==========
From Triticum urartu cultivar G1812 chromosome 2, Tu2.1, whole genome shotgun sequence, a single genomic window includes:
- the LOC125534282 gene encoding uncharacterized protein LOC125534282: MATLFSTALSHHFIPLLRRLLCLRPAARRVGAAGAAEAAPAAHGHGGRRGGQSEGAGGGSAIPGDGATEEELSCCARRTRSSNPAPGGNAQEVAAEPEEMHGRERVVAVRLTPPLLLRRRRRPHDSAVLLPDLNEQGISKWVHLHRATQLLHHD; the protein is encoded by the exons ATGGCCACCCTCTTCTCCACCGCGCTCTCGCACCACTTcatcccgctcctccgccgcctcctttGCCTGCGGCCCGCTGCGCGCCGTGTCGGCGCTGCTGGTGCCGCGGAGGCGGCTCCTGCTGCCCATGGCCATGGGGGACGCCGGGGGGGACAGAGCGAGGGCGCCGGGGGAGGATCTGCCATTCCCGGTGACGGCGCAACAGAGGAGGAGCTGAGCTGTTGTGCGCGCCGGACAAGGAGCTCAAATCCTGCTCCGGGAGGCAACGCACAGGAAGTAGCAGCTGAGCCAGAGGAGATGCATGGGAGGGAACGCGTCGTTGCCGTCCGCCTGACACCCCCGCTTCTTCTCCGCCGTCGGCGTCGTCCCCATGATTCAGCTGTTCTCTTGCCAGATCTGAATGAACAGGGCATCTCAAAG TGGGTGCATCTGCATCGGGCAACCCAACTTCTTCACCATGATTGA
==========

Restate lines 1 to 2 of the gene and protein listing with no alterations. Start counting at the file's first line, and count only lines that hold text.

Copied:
From Triticum urartu cultivar G1812 chromosome 2, Tu2.1, whole genome shotgun sequence, a single genomic window includes:
- the LOC125534282 gene encoding uncharacterized protein LOC125534282: MATLFSTALSHHFIPLLRRLLCLRPAARRVGAAGAAEAAPAAHGHGGRRGGQSEGAGGGSAIPGDGATEEELSCCARRTRSSNPAPGGNAQEVAAEPEEMHGRERVVAVRLTPPLLLRRRRRPHDSAVLLPDLNEQGISKWVHLHRATQLLHHD; the protein is encoded by the exons ATGGCCACCCTCTTCTCCACCGCGCTCTCGCACCACTTcatcccgctcctccgccgcctcctttGCCTGCGGCCCGCTGCGCGCCGTGTCGGCGCTGCTGGTGCCGCGGAGGCGGCTCCTGCTGCCCATGGCCATGGGGGACGCCGGGGGGGACAGAGCGAGGGCGCCGGGGGAGGATCTGCCATTCCCGGTGACGGCGCAACAGAGGAGGAGCTGAGCTGTTGTGCGCGCCGGACAAGGAGCTCAAATCCTGCTCCGGGAGGCAACGCACAGGAAGTAGCAGCTGAGCCAGAGGAGATGCATGGGAGGGAACGCGTCGTTGCCGTCCGCCTGACACCCCCGCTTCTTCTCCGCCGTCGGCGTCGTCCCCATGATTCAGCTGTTCTCTTGCCAGATCTGAATGAACAGGGCATCTCAAAG TGGGTGCATCTGCATCGGGCAACCCAACTTCTTCACCATGATTGA